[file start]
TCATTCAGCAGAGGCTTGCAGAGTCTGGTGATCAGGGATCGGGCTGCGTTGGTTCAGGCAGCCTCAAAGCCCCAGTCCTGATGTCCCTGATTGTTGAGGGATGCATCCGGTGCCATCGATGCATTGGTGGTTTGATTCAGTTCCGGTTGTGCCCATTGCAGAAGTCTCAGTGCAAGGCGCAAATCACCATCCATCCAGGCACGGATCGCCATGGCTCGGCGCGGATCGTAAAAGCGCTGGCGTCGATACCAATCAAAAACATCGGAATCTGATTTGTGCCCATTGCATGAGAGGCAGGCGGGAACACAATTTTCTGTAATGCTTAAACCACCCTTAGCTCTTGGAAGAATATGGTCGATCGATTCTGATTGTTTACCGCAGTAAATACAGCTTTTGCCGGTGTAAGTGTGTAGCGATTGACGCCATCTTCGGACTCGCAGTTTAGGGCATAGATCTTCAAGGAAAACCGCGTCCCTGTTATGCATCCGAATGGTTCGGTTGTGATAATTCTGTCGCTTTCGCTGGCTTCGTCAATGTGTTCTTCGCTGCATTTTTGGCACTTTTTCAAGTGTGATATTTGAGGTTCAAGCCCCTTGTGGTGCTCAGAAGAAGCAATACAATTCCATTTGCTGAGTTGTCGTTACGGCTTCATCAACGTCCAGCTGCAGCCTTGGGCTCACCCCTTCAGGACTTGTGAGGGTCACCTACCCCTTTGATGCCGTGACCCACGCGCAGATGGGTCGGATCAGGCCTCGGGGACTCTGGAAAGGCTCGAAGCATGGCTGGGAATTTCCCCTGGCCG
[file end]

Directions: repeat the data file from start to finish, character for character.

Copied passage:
TCATTCAGCAGAGGCTTGCAGAGTCTGGTGATCAGGGATCGGGCTGCGTTGGTTCAGGCAGCCTCAAAGCCCCAGTCCTGATGTCCCTGATTGTTGAGGGATGCATCCGGTGCCATCGATGCATTGGTGGTTTGATTCAGTTCCGGTTGTGCCCATTGCAGAAGTCTCAGTGCAAGGCGCAAATCACCATCCATCCAGGCACGGATCGCCATGGCTCGGCGCGGATCGTAAAAGCGCTGGCGTCGATACCAATCAAAAACATCGGAATCTGATTTGTGCCCATTGCATGAGAGGCAGGCGGGAACACAATTTTCTGTAATGCTTAAACCACCCTTAGCTCTTGGAAGAATATGGTCGATCGATTCTGATTGTTTACCGCAGTAAATACAGCTTTTGCCGGTGTAAGTGTGTAGCGATTGACGCCATCTTCGGACTCGCAGTTTAGGGCATAGATCTTCAAGGAAAACCGCGTCCCTGTTATGCATCCGAATGGTTCGGTTGTGATAATTCTGTCGCTTTCGCTGGCTTCGTCAATGTGTTCTTCGCTGCATTTTTGGCACTTTTTCAAGTGTGATATTTGAGGTTCAAGCCCCTTGTGGTGCTCAGAAGAAGCAATACAATTCCATTTGCTGAGTTGTCGTTACGGCTTCATCAACGTCCAGCTGCAGCCTTGGGCTCACCCCTTCAGGACTTGTGAGGGTCACCTACCCCTTTGATGCCGTGACCCACGCGCAGATGGGTCGGATCAGGCCTCGGGGACTCTGGAAAGGCTCGAAGCATGGCTGGGAATTTCCCCTGGCCG